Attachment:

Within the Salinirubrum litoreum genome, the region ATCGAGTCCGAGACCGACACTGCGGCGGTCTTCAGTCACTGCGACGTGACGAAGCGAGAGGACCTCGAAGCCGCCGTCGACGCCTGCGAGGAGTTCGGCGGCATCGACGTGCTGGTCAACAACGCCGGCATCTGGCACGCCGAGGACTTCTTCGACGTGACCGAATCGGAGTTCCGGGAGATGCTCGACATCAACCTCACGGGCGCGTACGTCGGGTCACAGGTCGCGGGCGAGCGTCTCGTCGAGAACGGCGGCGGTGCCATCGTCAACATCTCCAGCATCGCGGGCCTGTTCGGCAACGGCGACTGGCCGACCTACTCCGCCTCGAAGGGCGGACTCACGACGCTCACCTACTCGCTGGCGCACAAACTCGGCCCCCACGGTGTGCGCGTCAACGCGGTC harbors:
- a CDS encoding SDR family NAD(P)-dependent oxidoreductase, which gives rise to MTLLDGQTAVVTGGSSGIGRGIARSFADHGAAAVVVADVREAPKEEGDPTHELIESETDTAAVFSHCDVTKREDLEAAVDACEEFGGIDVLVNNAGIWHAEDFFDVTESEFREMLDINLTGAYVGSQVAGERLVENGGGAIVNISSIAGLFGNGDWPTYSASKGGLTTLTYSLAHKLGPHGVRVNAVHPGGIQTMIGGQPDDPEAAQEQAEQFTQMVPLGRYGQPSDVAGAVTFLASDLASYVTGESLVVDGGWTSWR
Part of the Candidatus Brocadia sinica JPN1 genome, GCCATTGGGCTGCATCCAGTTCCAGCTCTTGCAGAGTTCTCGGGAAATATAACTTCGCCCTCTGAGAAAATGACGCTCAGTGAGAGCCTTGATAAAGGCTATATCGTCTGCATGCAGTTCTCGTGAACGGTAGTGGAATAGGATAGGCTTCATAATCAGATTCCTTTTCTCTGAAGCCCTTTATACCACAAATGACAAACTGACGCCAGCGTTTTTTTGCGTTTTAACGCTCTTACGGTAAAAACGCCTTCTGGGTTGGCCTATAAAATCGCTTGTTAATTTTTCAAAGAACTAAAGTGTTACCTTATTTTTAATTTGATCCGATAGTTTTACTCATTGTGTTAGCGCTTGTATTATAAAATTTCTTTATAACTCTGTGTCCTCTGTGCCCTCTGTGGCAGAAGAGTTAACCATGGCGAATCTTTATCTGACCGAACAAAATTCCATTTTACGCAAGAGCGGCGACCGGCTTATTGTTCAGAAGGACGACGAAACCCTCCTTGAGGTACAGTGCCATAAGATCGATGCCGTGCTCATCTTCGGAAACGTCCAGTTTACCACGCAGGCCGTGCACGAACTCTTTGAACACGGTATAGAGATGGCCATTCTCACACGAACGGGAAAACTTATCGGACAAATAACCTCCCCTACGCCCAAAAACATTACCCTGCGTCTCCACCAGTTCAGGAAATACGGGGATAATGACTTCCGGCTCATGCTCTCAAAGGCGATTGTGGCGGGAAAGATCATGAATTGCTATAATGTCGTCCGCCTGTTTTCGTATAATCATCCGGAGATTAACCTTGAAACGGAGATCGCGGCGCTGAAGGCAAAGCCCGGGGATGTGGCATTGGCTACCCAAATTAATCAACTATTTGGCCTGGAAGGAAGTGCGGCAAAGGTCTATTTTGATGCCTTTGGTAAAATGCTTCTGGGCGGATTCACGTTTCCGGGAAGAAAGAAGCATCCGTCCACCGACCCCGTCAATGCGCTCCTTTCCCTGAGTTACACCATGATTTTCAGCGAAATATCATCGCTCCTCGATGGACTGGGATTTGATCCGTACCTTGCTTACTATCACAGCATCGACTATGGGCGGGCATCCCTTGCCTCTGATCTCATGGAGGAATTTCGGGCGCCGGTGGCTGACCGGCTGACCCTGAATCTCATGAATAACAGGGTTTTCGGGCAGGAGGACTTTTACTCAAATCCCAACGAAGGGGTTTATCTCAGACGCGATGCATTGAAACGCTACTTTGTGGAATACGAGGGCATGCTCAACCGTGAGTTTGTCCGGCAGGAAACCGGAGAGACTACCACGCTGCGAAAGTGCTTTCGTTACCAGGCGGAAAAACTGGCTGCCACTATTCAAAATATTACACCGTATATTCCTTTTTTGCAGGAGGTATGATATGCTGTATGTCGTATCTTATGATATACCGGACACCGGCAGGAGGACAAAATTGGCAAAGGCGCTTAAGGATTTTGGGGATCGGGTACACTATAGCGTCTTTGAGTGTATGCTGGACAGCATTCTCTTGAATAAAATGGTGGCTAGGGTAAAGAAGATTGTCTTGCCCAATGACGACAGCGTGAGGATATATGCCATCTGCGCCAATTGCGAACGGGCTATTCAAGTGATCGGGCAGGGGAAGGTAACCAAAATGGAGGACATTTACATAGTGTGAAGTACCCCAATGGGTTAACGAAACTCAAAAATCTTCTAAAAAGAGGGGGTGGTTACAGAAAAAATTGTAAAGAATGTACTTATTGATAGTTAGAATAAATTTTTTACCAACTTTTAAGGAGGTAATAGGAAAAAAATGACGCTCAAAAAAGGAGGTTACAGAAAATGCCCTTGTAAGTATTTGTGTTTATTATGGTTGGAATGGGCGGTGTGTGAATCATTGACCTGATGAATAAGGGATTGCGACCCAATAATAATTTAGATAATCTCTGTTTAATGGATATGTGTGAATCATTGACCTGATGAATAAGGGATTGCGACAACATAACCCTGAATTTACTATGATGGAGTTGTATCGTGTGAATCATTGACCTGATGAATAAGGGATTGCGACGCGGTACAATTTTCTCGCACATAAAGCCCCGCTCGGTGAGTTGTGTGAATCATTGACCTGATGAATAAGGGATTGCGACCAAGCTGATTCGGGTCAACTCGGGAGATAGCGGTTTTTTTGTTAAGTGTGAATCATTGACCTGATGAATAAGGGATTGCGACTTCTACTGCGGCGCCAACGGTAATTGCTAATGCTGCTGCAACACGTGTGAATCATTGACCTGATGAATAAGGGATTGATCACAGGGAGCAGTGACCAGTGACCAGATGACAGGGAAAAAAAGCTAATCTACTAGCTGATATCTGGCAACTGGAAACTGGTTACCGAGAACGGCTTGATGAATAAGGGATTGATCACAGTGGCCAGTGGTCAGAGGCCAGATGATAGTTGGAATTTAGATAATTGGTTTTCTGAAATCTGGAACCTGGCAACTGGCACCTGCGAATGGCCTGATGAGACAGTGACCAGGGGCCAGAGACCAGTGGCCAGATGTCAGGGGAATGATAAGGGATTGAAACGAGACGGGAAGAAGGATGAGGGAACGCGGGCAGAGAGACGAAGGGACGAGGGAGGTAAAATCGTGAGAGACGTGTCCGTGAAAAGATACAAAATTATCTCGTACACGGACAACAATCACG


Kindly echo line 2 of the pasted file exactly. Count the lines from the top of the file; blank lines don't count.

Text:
- a CDS encoding SDR family NAD(P)-dependent oxidoreductase, which gives rise to MTLLDGQTAVVTGGSSGIGRGIARSFADHGAAAVVVADVREAPKEEGDPTHELIESETDTAAVFSHCDVTKREDLEAAVDACEEFGGIDVLVNNAGIWHAEDFFDVTESEFREMLDINLTGAYVGSQVAGERLVENGGGAIVNISSIAGLFGNGDWPTYSASKGGLTTLTYSLAHKLGPHGVRVNAVHPGGIQTMIGGQPDDPEAAQEQAEQFTQMVPLGRYGQPSDVAGAVTFLASDLASYVTGESLVVDGGWTSWR